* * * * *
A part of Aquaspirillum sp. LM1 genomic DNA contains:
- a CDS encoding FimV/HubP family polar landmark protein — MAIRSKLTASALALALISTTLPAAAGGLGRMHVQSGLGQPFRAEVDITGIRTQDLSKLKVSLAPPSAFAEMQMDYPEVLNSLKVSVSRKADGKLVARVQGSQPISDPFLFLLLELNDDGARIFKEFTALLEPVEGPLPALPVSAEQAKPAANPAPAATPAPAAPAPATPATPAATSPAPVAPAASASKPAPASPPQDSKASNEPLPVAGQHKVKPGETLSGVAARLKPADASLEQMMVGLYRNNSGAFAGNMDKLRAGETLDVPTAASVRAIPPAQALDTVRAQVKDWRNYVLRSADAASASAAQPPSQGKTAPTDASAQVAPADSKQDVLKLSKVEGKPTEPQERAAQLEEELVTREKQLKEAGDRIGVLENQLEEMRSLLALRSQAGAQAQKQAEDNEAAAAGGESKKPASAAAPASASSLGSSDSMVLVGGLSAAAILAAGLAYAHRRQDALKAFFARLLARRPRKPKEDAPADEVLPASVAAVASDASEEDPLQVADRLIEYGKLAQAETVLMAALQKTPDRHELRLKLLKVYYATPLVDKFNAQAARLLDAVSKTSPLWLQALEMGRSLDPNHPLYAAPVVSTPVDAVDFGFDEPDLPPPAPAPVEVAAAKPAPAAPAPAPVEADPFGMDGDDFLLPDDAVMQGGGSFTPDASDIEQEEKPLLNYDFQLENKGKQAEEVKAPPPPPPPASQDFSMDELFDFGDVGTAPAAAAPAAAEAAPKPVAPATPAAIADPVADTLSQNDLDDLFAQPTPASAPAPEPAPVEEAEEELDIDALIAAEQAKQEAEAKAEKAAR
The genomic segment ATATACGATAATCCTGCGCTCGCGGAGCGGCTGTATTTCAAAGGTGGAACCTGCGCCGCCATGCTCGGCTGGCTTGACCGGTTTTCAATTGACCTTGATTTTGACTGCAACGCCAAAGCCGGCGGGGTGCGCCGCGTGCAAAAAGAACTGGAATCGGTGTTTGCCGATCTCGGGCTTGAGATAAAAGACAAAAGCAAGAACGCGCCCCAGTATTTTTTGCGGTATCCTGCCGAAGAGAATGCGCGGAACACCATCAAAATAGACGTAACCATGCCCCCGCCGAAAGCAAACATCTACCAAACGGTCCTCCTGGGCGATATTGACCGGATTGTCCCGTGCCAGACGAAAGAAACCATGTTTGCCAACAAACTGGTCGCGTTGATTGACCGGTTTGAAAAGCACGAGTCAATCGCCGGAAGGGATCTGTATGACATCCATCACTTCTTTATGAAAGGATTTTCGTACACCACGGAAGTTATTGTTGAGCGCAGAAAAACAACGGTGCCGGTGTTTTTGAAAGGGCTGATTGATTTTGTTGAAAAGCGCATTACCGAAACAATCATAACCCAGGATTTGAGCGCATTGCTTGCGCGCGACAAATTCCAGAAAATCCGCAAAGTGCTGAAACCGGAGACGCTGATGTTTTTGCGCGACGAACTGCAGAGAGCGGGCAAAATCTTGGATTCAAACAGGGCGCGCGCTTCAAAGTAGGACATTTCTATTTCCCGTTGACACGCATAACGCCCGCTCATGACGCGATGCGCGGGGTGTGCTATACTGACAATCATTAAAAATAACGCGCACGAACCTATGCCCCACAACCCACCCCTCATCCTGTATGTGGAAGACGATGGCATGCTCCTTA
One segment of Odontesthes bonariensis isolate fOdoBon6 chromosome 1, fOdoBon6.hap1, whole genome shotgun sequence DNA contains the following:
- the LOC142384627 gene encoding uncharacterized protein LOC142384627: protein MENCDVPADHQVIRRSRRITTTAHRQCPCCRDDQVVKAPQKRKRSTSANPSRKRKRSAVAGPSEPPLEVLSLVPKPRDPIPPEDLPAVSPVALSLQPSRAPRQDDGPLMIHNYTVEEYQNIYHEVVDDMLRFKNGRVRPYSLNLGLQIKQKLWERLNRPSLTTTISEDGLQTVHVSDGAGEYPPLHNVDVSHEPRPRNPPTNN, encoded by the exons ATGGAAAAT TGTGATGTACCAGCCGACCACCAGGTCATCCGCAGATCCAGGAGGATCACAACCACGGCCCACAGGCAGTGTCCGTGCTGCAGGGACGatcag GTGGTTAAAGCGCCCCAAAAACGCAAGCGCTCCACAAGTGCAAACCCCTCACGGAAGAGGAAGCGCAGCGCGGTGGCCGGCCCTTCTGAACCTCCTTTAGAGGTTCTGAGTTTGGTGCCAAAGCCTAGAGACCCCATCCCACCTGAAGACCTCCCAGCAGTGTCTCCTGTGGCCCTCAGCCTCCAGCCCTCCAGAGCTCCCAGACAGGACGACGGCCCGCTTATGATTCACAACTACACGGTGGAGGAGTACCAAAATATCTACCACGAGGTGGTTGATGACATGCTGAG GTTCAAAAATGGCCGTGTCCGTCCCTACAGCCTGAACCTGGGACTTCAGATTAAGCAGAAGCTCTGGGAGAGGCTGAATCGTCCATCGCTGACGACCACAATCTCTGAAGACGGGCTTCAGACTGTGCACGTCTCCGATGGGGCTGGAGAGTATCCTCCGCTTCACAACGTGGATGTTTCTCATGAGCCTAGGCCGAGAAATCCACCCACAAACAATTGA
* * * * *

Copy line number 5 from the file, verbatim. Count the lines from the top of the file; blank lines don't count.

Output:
- the LOC142384627 gene encoding uncharacterized protein LOC142384627: protein MENCDVPADHQVIRRSRRITTTAHRQCPCCRDDQVVKAPQKRKRSTSANPSRKRKRSAVAGPSEPPLEVLSLVPKPRDPIPPEDLPAVSPVALSLQPSRAPRQDDGPLMIHNYTVEEYQNIYHEVVDDMLRFKNGRVRPYSLNLGLQIKQKLWERLNRPSLTTTISEDGLQTVHVSDGAGEYPPLHNVDVSHEPRPRNPPTNN, encoded by the exons ATGGAAAAT TGTGATGTACCAGCCGACCACCAGGTCATCCGCAGATCCAGGAGGATCACAACCACGGCCCACAGGCAGTGTCCGTGCTGCAGGGACGatcag GTGGTTAAAGCGCCCCAAAAACGCAAGCGCTCCACAAGTGCAAACCCCTCACGGAAGAGGAAGCGCAGCGCGGTGGCCGGCCCTTCTGAACCTCCTTTAGAGGTTCTGAGTTTGGTGCCAAAGCCTAGAGACCCCATCCCACCTGAAGACCTCCCAGCAGTGTCTCCTGTGGCCCTCAGCCTCCAGCCCTCCAGAGCTCCCAGACAGGACGACGGCCCGCTTATGATTCACAACTACACGGTGGAGGAGTACCAAAATATCTACCACGAGGTGGTTGATGACATGCTGAG GTTCAAAAATGGCCGTGTCCGTCCCTACAGCCTGAACCTGGGACTTCAGATTAAGCAGAAGCTCTGGGAGAGGCTGAATCGTCCATCGCTGACGACCACAATCTCTGAAGACGGGCTTCAGACTGTGCACGTCTCCGATGGGGCTGGAGAGTATCCTCCGCTTCACAACGTGGATGTTTCTCATGAGCCTAGGCCGAGAAATCCACCCACAAACAATTGA